wherein, essentially simultaneous to the provision of said calibration reference, said processor obtains from the swept optical output a normalizing measurement of forward energy.
22. The swept wavelength meter as recited in claim 21 further comprising:
an unbalanced interferometer with two optical paths of unequal length having the swept optical output from the swept laser as an input; and
a processing component wherein an optical output from the unbalanced interferometer is converted into the cyclical electrical signal.
23. The swept wavelength meter as recited in claim 21 further comprising:
a polarizer having as an input the swept optical output from the swept laser;
a highly birefringent section of fiber coupled at one end to an output of the polarizer such that the polarizer is oriented at forty-five degrees with respect to the eigen modes of the fiber;
a polarizing beam splitter coupled to the other end of the highly birefringent section of fiber oriented at forty-five degrees with respect to the eigen modes of the fiber; and
a pair of detectors, one coupled to each output of the polarizing beam splitter, to generate respective output electrical signals, the composite of which is the electrical signal.
24. The swept wavelength meter as recited in claim 21 further comprising:
a gas absorption cell containing a gas having known spectral absorption lines within the defined optical wavelength range, the gas absorption cell having an input coupled to receive the swept optical output from the swept laser; and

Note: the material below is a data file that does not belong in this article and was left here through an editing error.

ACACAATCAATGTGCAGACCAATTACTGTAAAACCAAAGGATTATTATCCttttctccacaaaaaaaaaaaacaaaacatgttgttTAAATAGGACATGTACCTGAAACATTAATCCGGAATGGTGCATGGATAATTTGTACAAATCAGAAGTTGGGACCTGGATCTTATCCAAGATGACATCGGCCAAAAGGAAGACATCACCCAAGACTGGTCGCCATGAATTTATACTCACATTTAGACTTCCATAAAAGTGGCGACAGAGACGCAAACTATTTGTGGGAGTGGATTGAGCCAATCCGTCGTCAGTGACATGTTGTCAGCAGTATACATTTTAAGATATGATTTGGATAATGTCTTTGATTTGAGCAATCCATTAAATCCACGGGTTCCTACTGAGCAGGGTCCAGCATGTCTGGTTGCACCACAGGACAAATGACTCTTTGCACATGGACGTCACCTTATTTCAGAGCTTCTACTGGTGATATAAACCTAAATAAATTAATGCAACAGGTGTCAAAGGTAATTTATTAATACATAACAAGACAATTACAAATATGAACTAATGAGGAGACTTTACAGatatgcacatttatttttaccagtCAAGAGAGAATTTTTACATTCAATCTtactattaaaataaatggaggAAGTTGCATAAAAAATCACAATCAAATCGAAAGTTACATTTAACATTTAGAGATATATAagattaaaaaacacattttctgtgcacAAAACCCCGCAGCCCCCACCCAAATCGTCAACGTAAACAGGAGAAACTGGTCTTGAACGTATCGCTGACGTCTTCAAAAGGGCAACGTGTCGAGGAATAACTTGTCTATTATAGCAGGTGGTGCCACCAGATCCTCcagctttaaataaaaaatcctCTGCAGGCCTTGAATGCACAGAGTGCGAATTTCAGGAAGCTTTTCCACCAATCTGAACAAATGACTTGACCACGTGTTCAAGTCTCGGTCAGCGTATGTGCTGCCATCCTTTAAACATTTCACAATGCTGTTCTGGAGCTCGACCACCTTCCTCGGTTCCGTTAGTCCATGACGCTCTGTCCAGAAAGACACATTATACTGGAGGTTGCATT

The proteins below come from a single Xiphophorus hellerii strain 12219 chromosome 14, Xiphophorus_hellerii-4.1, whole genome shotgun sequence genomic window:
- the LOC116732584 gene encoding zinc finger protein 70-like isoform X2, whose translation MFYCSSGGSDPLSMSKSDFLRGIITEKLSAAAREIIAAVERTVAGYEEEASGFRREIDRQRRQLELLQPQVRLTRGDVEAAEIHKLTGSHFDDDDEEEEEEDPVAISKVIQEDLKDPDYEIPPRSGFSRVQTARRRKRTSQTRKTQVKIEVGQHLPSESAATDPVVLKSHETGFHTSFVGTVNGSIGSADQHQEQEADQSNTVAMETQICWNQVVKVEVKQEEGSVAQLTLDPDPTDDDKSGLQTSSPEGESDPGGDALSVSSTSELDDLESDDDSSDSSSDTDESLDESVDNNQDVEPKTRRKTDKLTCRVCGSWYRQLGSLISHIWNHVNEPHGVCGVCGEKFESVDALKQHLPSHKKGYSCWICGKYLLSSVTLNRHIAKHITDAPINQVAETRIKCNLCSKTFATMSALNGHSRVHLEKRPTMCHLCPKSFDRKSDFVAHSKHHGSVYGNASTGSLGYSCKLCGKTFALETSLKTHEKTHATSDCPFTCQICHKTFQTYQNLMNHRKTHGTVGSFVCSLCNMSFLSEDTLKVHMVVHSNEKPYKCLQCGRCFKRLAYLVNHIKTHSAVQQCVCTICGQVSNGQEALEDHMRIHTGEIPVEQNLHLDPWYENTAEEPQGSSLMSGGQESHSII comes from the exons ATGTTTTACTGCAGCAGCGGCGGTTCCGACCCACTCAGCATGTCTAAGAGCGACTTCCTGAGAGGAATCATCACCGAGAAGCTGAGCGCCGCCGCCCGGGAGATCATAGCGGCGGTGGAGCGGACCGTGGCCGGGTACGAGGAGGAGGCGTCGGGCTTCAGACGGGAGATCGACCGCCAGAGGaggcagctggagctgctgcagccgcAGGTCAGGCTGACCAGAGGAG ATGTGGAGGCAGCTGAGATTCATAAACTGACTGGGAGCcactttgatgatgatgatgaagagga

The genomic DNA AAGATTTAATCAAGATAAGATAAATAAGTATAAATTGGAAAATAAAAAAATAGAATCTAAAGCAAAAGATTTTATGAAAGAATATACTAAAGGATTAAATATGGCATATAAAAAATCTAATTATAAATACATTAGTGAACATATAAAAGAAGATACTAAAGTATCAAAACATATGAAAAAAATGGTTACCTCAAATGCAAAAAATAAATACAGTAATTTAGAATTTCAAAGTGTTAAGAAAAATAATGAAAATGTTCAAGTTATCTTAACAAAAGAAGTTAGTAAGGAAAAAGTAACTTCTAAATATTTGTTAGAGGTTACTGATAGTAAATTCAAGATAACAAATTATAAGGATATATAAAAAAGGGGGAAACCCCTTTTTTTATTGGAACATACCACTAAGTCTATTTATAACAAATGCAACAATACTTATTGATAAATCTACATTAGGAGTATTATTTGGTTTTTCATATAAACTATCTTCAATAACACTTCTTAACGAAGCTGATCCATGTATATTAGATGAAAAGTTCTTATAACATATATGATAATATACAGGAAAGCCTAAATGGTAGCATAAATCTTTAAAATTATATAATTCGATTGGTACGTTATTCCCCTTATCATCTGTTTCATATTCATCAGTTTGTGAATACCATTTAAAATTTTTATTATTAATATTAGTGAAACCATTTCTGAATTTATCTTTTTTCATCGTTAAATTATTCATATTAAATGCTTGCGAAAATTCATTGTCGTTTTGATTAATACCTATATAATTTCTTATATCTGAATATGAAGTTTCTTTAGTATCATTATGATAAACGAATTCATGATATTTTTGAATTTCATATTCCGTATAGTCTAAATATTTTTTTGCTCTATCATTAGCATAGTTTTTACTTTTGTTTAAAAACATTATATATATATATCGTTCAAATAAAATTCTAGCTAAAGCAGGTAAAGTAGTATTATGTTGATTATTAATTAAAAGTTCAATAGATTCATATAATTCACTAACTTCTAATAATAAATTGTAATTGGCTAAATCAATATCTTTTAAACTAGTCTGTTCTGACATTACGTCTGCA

a detector for converting the known spectral absorption lines from the gas absorption cell into the calibration reference.
25. The swept wavelength meter as recited in claim 24 wherein the gas in the gas absorption cell includes acetylene or hydrogen cyanide.
26. The system as recited in claim 24 wherein the composite of the respective output electrical signals comprises the difference of the respective output electrical signals as the electrical signal.
27. The swept wavelength meter as recited in claim 21 further comprising means for calibrating the electrical signal with respect to wavelength using the known spectral absorption lines.
28. The swept wavelength meter as recited in claim 27 wherein the calibrating means comprises means for interpolating, between the known spectral absorption lines, the calibration of the electrical signal.
29. The swept wavelength meter as recited in claim 28 wherein the calibrating means further comprises means for extrapolating, from the known spectral lines, the calibration of the electrical signal.
Description
CROSS-REFERENCE TO RELATED APPLICATIONS

This is a continuation-in-part of pending U.S. patent application Ser. No. 09/774,433 filed Jan. 30, 2001, now U.S. Pat. No. 6,570,894.

BACKGROUND OF THE INVENTION